Have you experienced an MRI with a horse yet?
It's not a matter of if but when you will...
And it's not just for lameness diagnosis!
The Jurga Report was missing in action last week while your fearless blogger went behind the scenes at the Michigan State University College of Veterinary Medicine in East Lansing, Michigan. As the guest of Equinology, I participated in a short course on sport horse science that was open to non-vets and non-PhDs. You'll be seeing and hearing and watching and reading about a lot of the doors that Equinology opened to equestrians and equine bodyworkers from Europe and North and South America.
But beyond all our joint palpations and the intriguing lectures of Dr. Hilary Clayton, McPhail Dressage Chair in Equine Sports Medicine at the Mary Anne McPhail Equine Performance Center, we could sense the bigger vet school's heart was thumping away. Horse trailers came and went. Surgeries began and ended. The students were taking finals. Graduation was just days away.
Michigan State's vet school is evolving into a much horsier campus than it was the last time I visited, just a few years ago, and the McPhail Center has anchored the whole large animal side of the school firmly in the horse world. But technology has played as much a role as the fine fluffy footing of Dr Clayton's arena or the dressage saddles slung over chairs in the McPhail Center offices. (Does anyone sit in the chairs or are they really saddle racks?)
I sensed the technology when looking through Dr. Robert Bowker's Equine Foot Laboratory microscope at the delicate mesh of the corium of the coffin bone or the papillae of the coronary band. Stall markers identified horses as recipients of nuclear isotopes for scintigraphy evaluations. And now horses at Michigan State can undergo magnetic resonance imaging (MRI) of limbs, necks and heads, size permitting, as shown in this video.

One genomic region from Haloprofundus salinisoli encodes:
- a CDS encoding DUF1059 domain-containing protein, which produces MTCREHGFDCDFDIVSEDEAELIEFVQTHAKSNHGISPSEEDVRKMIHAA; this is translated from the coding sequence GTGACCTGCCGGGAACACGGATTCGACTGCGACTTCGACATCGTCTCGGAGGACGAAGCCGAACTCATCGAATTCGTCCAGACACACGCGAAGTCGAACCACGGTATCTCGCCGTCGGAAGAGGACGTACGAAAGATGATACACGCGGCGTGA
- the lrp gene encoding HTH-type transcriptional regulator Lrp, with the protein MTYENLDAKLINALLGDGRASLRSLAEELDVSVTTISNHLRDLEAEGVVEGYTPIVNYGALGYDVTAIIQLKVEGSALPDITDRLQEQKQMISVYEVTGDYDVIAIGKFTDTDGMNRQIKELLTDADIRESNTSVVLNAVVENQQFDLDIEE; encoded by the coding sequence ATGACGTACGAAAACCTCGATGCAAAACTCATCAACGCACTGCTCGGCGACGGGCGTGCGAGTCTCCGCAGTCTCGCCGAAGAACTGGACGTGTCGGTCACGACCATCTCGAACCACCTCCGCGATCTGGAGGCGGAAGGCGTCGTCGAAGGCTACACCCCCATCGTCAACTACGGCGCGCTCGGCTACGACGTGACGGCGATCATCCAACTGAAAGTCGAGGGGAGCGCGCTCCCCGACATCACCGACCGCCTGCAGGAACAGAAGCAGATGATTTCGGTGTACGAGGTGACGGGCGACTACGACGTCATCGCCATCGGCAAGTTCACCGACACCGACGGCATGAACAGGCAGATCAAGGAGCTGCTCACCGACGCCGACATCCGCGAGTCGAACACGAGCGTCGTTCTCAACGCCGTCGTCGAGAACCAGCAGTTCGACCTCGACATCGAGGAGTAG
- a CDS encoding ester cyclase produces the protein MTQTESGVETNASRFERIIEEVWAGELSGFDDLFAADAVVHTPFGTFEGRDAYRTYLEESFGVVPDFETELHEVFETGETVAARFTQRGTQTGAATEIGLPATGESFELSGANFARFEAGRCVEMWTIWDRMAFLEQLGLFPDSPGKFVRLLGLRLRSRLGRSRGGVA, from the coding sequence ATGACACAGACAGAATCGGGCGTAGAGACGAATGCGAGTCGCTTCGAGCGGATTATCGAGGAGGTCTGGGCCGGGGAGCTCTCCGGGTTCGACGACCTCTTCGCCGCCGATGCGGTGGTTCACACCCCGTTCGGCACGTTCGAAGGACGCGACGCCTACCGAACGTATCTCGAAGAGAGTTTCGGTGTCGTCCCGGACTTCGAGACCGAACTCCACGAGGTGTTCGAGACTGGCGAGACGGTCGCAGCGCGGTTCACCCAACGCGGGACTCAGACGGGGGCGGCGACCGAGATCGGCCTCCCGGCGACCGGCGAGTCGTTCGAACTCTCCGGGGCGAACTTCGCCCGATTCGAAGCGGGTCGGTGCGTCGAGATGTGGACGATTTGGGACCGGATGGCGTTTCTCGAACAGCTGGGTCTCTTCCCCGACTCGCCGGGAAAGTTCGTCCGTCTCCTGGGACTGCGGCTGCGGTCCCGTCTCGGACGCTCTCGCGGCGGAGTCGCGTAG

For those who may not be familiar with the disease, true Cushings disease is a tumor in one specific location in the brain that affects hormone production and the regulation of certain body functions. This often includes a disruption of the horse's ability to regulate hair growth on a normal basis. Knowing that a horse actually has the disease and not just a set of symptoms related to other endocrine conditions would be helpful and Michigan State's new MRI could be a lifesaver to a horse like the one is this video.
To learn more: Good research on Cushings disease is compiled at the laminitisresearch.org web site of Dr. Chris Pollitt and the Australian Equine Laminitis Research Unit at the University of Queensland.
by Fran Jurga | 13 May 2010 | The Jurga Report at Equisearch.com